Tourist wanders off trail into Yellowstone hot spring, rangers say. Now he’s charged

A tourist wandered off-trail into one of Yellowstone National Park’s scalding hot springs and burned himself, officials said.

Now he’s charged with off-trail travel in a park thermal area and being so drunk or high that he was a danger to himself or others, the U.S. Department of Justice District of Wyoming said in an Aug. 24 news release.

The 49-year-old tourist from Michigan was arraigned in federal court Wednesday, Aug. 23, officials said. He pleaded not guilty and was banned from both Yellowstone and Grand Teton national parks until a court ruling on the charges.

A trial date has not yet been set, and officials are still investigating the incident.

Officials did not provide details about what happened when the tourist ventured off the trail, how he got burned or which thermal area he accessed. But they explained the ground in the park’s hydrothermal areas is fragile and thin — with scalding water right underneath the surface.

That’s why park visitors need to stay on boardwalks and on designated trails and “exercise extreme caution around Yellowstone’s thermal features.”

More than 20 people have died from being burned after they intentionally entered or fell into the park’s hot springs, officials said. More people have been injured or killed in hot springs than any other natural feature.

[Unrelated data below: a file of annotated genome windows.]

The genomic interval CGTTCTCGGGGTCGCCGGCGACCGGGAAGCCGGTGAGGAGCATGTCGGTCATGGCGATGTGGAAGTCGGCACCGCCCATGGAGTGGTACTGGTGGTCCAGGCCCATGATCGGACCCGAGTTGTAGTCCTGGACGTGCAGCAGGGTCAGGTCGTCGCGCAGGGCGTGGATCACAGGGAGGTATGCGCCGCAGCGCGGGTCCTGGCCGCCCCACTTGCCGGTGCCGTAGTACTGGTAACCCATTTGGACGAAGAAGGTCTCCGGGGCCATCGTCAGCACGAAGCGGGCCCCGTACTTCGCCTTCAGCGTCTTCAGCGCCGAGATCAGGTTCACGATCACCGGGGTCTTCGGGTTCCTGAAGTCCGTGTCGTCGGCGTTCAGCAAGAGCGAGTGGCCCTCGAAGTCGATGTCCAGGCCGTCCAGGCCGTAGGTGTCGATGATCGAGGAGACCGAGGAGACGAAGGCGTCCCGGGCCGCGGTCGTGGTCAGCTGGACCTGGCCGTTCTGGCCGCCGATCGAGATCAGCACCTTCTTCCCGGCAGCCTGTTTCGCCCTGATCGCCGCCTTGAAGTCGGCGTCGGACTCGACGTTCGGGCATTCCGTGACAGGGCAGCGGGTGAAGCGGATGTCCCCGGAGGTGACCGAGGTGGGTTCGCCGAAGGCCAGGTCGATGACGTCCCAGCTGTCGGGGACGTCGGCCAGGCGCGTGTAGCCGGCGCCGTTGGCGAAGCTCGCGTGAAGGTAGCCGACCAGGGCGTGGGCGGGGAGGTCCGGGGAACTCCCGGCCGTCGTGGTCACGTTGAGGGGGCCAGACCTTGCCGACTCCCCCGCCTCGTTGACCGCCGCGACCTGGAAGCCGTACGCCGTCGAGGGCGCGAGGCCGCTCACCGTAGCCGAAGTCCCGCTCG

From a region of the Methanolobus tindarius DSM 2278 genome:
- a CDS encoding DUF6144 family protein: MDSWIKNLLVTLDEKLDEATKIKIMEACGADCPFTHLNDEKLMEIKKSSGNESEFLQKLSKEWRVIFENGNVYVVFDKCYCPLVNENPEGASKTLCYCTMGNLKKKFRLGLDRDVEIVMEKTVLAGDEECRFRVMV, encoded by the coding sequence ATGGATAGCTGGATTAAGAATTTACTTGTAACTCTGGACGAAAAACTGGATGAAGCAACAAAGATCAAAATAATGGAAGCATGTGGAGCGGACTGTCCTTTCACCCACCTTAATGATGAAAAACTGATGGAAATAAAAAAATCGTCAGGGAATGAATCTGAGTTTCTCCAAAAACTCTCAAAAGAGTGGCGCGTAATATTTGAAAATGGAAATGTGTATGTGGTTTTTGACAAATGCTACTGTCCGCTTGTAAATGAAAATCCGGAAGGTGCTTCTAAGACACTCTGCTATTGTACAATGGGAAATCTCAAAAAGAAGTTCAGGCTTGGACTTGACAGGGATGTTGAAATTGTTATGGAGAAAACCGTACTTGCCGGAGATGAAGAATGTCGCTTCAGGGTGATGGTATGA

In June, a tourist dipped the tip of her shoe and her fingers into a boiling spring before flinching backward and yelling “it’s very hot,” McClatchy News previously reported.

In 2022, part of a human foot inside a shoe was spotted floating in one of the park’s deepest hot springs, McClatchy News reported.

In October 2021, a 20-year-old woman was severely burned after she ran into a hot spring to rescue her dog, McClatchy News previously reported. The dog died from its injuries.

The month before, a 19-year-old had third-degree burns over 5% of her body after visiting the Old Faithful geyser.

In 2016, a man may have dissolved after trying to soak in a thermal area, a practice known as “hot potting.” Workers couldn’t find any remains, and park rangers believe he dissolved in the deadly hot water.

Tourist dips fingers in deadly Yellowstone hot spring, video shows. ‘It’s very hot!’

Part of a foot — in a shoe — found floating in Yellowstone hot spring, rangers say

Man may have dissolved after falling into scalding Yellowstone hot spring